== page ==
"If countries like Iran are willing to unclench their fist, they will find an extended hand from us."
- President Barack Obama, January 2009
Since taking office in 2009, the Obama Administration continually snubs allies of the United States and sooths adversaries to the detriment of American interests abroad. The "Obama Doctrine" seems to be: actively engage and reward hostile regimes in the hope they will change their ways, while spurning proven allies during times of need. This approach breaks with history, puts freedom on the retreat abroad, emboldens enemies and relinquishes the U.S. role as global superpower.
Iran: The prospect of a theocratic, nuclear-armed Iran is among the gravest threats facing the U.S. and our allies, and even an existential threat to Israel. As recently as April 14, 2010, Iran announced that it had further defied the U.N. by enriching uranium from 3.5 to 20 percent purity en route to its desired weapons-grade enrichment level. Additionally, Iran is already the most active state sponsor of terrorism in the world, supporting Hamas and Hezbollah among other groups.
The Obama Administration has yet to embrace new crippling sanctions designed to deter Iran from its belligerent course of action. This week, over 330 Members of Congress (including 171 House Republicans) wrote to the president urging him to finally exert his "existing authority on Iran." Sanctions legislation has already passed both the Senate and House, but the president has not yet shown the resolve to act. Stalling or indifference on behalf of Russia or China is no excuse for U.S. inaction. On April 15, 2010, the Los Angeles Times reported that the administration is "lowering its sights" and will consider weak sanctions if it would lead to a broader international coalition.
Russia: Under the leadership of Prime Minister Vladimir Putin, Russia has aggressively interfered with its neighbors and increased repression at home. In the past few years, Russia has invaded its neighbor Georgia, bullied Ukraine, effectively annexed Abkhazia and South Ossetia, and floated a "new security architecture" to undermine NATO. At home, Russia has regressed on human rights and democracy. International observers reported that the 2008 election for president was neither fair nor free, and failed to meet many international standards for democratic elections. There have also been high profile murders of human rights activists and journalists, according to the State Department's March 2010 report.
Despite Russian antagonism and regression, the administration is determined to appease Russia to "reset" relations. Most notably, in 2009, the administration abandoned plans for a missile defense system to be based in Poland and the Czech Republic-former Soviet satellites-after Russia expressed unease with the plan. This decision, which leaves the U.S. and allies more vulnerable to the threat of ballistic missile attack, was a strategic victory for the Kremlin, which is determined to have a sphere of privileged interest in that region. Most recently, the administration agreed to a new arms reduction treaty with Russia, and the Kremlin immediately indicated that U.S. missile defense efforts moving forward would imperil the treaty. President Obama made no mention of human rights abuses or authoritarianism at the ceremony. Lubos Dobrovsky, former Czech defense minister spoke for many observers when he said, "This treaty is a diplomatic and military victory for Moscow, and I am not happy that this American defeat is being showcased in Prague."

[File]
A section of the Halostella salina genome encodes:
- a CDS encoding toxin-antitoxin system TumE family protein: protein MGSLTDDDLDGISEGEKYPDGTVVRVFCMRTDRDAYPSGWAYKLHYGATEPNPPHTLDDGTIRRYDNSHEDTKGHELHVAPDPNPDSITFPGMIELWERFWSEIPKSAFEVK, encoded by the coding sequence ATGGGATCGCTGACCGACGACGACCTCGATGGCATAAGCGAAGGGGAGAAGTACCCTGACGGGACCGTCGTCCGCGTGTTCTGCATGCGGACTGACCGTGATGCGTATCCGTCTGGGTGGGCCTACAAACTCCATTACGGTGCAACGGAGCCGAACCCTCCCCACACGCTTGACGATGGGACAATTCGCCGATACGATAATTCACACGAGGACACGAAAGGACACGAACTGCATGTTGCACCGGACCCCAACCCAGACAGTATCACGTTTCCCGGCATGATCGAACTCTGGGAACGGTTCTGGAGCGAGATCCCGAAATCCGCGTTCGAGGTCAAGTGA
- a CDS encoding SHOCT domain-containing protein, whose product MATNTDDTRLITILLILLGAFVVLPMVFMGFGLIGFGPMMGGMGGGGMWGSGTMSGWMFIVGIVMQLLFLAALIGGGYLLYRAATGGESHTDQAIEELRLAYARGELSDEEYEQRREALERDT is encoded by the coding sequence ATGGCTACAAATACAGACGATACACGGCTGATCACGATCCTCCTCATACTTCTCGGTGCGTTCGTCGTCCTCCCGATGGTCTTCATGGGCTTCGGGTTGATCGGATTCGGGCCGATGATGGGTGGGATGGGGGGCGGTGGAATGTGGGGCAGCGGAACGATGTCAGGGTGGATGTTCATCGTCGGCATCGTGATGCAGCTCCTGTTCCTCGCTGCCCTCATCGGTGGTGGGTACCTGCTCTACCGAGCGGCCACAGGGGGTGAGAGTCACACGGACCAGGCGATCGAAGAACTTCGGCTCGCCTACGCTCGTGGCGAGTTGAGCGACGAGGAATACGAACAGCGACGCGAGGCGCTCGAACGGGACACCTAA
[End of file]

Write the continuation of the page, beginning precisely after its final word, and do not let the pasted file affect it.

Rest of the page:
Syria: Syria is a state sponsor of terrorism, and has been since 1979. According to the State Department, Syria's dictatorship supports terrorist groups and allows some of these organizations such as Hamas and Palestinian Islamic Jihad to maintain headquarters in the Syrian capital of Damascus. Syria also has close ties to Iran. According to the Congressional Research Service, Syria plays a "spoiler" role in the Middle East peace process by sponsoring Palestinian militants and facilitating the rearmament of Hezbollah. Most recently, Syria transferred long-range Scud missiles to Hezbollah inside Lebanon, according to U.S. and Israeli officials. These missiles have the range to strike Jerusalem and Tel Aviv.
Perversely, despite continued Syrian support of terrorism and sabotage of the Middle East peace process, President Obama has made "engaging" Syria a pillar of his foreign policy in the region. In February 2010, President Obama elevated the Syrian regime by nominating the first U.S. ambassador to Damascus since 2005. The Bush Administration pulled its envoy to Syria following the assassination of former Lebanese Minister Hariri, which was widely blamed on Syria. The State Department also recently dispatched its number three diplomat, William Burns, to Damascus to hold consultations with President Assad. The administration remains stubbornly committed to its "engagement" strategy, although most analysts conclude that "there have been few substantive changes in Syrian government policy over the last year," according to the nonpartisan Congressional Research Service.
Venezuela: Venezuela, led by Hugo Chavez, is the most vehemently anti-American country in Latin America. Under Chavez, Venezuela has systematically moved toward socialism, abused human rights, increased military arms purchases, suppressed the media and tightened relations with Iran and Cuba. According to Director of National Intelligence Dennis Blair, "Chávez and his allies are likely to oppose nearly every U.S. policy initiative in the region, including the expansion of free trade, counter drug and counterterrorism cooperation, military training, and security initiatives, and even U.S. assistance programs."
True to his campaign promise, President Obama has warmly engaged the authoritarian Chavez. At the 2009 Summit of the Americas in Trinidad, the president "sought out and shook hands" with Chavez. At the summit, Obama accepted a book from Chavez entitled, "The Open Veins of Latin America: Five Centuries of the Pillage of a Continent." Speaking to Chavez and other gathered autocrats such as Nicaragua's Daniel Ortega, President Obama declared, "We have at times been disengaged, and at times we sought to dictate our terms. But I pledge to you that we seek an equal partnership. There is no senior partner and junior partner in our relations." The U.S. president's remark drew wild applause. Since then, of course, Venezuela's stance on democracy, human rights and anti-terrorism cooperation have not improved.